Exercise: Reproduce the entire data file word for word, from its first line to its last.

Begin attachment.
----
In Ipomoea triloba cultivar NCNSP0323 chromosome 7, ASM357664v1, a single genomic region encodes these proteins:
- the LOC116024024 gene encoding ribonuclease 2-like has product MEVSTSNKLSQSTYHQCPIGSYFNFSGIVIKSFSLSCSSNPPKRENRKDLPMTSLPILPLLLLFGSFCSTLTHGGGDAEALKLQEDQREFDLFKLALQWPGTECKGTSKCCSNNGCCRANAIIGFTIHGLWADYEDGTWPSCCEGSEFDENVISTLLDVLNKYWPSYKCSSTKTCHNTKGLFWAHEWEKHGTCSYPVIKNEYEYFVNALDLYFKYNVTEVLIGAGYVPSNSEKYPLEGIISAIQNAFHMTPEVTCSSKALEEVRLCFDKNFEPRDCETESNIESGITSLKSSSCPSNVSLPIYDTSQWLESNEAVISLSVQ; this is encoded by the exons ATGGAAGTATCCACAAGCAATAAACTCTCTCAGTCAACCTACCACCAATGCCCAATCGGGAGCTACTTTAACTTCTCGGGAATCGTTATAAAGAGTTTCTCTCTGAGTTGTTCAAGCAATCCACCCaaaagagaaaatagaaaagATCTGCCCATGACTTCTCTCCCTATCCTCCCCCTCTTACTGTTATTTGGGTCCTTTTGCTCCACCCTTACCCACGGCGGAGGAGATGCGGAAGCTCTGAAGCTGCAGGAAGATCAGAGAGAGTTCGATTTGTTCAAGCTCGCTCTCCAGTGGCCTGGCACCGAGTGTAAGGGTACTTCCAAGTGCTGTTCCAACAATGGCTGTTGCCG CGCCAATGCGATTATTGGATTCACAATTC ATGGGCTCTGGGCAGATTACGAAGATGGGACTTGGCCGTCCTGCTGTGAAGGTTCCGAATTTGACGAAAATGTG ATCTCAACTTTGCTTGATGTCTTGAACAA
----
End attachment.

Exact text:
In Ipomoea triloba cultivar NCNSP0323 chromosome 7, ASM357664v1, a single genomic region encodes these proteins:
- the LOC116024024 gene encoding ribonuclease 2-like has product MEVSTSNKLSQSTYHQCPIGSYFNFSGIVIKSFSLSCSSNPPKRENRKDLPMTSLPILPLLLLFGSFCSTLTHGGGDAEALKLQEDQREFDLFKLALQWPGTECKGTSKCCSNNGCCRANAIIGFTIHGLWADYEDGTWPSCCEGSEFDENVISTLLDVLNKYWPSYKCSSTKTCHNTKGLFWAHEWEKHGTCSYPVIKNEYEYFVNALDLYFKYNVTEVLIGAGYVPSNSEKYPLEGIISAIQNAFHMTPEVTCSSKALEEVRLCFDKNFEPRDCETESNIESGITSLKSSSCPSNVSLPIYDTSQWLESNEAVISLSVQ; this is encoded by the exons ATGGAAGTATCCACAAGCAATAAACTCTCTCAGTCAACCTACCACCAATGCCCAATCGGGAGCTACTTTAACTTCTCGGGAATCGTTATAAAGAGTTTCTCTCTGAGTTGTTCAAGCAATCCACCCaaaagagaaaatagaaaagATCTGCCCATGACTTCTCTCCCTATCCTCCCCCTCTTACTGTTATTTGGGTCCTTTTGCTCCACCCTTACCCACGGCGGAGGAGATGCGGAAGCTCTGAAGCTGCAGGAAGATCAGAGAGAGTTCGATTTGTTCAAGCTCGCTCTCCAGTGGCCTGGCACCGAGTGTAAGGGTACTTCCAAGTGCTGTTCCAACAATGGCTGTTGCCG CGCCAATGCGATTATTGGATTCACAATTC ATGGGCTCTGGGCAGATTACGAAGATGGGACTTGGCCGTCCTGCTGTGAAGGTTCCGAATTTGACGAAAATGTG ATCTCAACTTTGCTTGATGTCTTGAACAA